Other witches I have known make seasonal pillar candles. Think of it as the arts and crafts thing of fashioning these seasonal candles as a remembrance for persons who may have passed since the last Yule. One crone pal, every Yule would line up her collection of these pillar candles on the mantle of her fireplace. She only lit them on Yule Eve and for the week of Yule. These fine homemade beeswax candles lasted for years. This particular crone had some 20 of them—one per year spanning several decades.

Of course, some people have a solitary practice or for just a small group, like their own circle and coven, to use the Yule season for holiday cooking. There are plenty of Wicca cookbooks out there. Sometimes you’ll find them online. Sometimes you’ll find them in a bookstore, and sometimes you’ll find them in a used bookstore.

Over the years, friends have served Wiccan dishes such as Bourbon – Rosemary almonds, caraway breadsticks, cheese and pepperoni rolls, stuffed turkey burgers, and hot ginger tea. Something that I have had only once was eclectic eggplant; it was delicious.

Yule is the winter solstice! On this night, darkness triumphs but gives way to the light. But let us remember that Yule is the longest night of the year. Since Samhain, we have had to embrace the growing darkness and the ever-pervasive, deepening cold. Yule marks the beginning of the dead of winter. Yet, it is also the seasonal symbol that the days will get longer, a few minutes every day.

While Samhain is a reminder that “winter is coming” and we will face the cold dark winter, Yule is the signal to remember that the Sun King is coming back from the South. Looking ahead to Candlemas eve, we will begin preparing the hot boxes that we will use to start growing herbs and vegetables.

Yule is the reminder that a new growing season is fast approaching us. A growing season when we all can again sing and dance in the brightness of longer days.

So, what about Christmas? It is funny these days many mundane people grouse at us Wiccans and Pagans for supposedly appropriating Christmas for our rites. When, in fact, it is the other way around; it is they who have appropriated our ancient holiday traditions.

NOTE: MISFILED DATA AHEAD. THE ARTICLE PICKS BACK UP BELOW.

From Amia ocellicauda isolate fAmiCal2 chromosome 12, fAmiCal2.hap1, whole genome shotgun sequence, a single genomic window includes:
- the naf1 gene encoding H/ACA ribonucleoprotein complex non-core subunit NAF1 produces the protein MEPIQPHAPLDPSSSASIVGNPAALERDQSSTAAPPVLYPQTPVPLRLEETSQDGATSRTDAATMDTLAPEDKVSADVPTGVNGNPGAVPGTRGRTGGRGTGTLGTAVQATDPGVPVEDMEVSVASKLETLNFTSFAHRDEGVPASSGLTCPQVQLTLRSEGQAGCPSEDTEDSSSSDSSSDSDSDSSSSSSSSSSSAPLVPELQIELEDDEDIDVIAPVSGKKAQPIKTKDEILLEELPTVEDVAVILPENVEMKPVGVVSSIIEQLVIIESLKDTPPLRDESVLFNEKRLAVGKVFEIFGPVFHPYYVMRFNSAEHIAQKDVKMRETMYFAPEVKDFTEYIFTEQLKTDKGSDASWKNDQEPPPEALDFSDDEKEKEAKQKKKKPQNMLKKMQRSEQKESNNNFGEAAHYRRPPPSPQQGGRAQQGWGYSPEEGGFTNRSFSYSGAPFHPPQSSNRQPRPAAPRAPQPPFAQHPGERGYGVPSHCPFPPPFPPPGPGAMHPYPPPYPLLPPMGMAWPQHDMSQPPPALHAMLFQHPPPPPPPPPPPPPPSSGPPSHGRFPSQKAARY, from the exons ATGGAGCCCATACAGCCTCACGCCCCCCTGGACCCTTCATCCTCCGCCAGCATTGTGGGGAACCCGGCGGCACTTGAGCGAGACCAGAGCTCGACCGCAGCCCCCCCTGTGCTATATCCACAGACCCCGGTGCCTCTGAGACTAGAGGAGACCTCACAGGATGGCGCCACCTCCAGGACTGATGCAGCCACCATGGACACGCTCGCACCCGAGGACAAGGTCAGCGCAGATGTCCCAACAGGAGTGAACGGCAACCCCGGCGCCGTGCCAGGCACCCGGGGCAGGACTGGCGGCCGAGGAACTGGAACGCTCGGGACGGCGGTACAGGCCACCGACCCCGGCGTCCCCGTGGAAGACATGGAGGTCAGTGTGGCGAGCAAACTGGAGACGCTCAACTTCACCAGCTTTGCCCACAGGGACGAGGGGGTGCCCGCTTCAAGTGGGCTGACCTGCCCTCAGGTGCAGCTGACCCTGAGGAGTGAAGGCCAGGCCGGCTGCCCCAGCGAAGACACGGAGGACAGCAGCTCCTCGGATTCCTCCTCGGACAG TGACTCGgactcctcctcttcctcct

It is they who have allowed the commercial establishment to make such a sacred holiday into an enormous promotional and money-making event. Usually, with only lip service to the season’s deep spiritual meanings.

All of that aside. As a child, I was raised in the Catholic tradition, like many of you reading this article. Although I have been a witch for slightly over 40 years, from time to time, I have been known to attend a Midnight Mass at some Catholic Church somewhere.

I usually sit in the back and quietly observe the High Christmas Mass. But I am not shy about joining the singing with the seasonal hymns that I knew in my youth with whatever congregation I am visiting. Remember, we are the sum and difference of who we’ve been over life’s journey.

I’ve had more than one witch scorned me for attending a Catholic Mass on Christmas Eve. But I’m not alone. I’ve attended lots of Christmas Midnight Masses with many high priests or high priestesses. For our view is that prayers and offerings and celebrations of joy are just that.

During my Buddhist Monastery years, I was frequently a duty driver for various Tibetan high lamas visiting our area. During several Yule and Christmas seasons, one particular lama used to have me drive him around through the neighborhoods so he could enjoy all of the seasonal decorations and lit up houses. I asked him why he wanted to do this, pointing out that this was a Christian holiday. He smiled and told me that all of these lights and bright decorations were “abundant offerings of positive joy and celebration, irrespective of what tradition it was.”

These days my wife and I spend many nights during the holiday season, driving through neighborhoods and enjoying the offerings of creativity and bright lights that neighbors all over town have put love and labor into.

One last thought, it has been a rough year everywhere. Consider gifting yourself first. You deserve it. If you are starting a tradition, you might consider starting with yourself. Treating yourself to something special this holiday season might just be the thing to end the year on a high note!

Bright Blessings for this Yuletide season, from my magickal household to yours.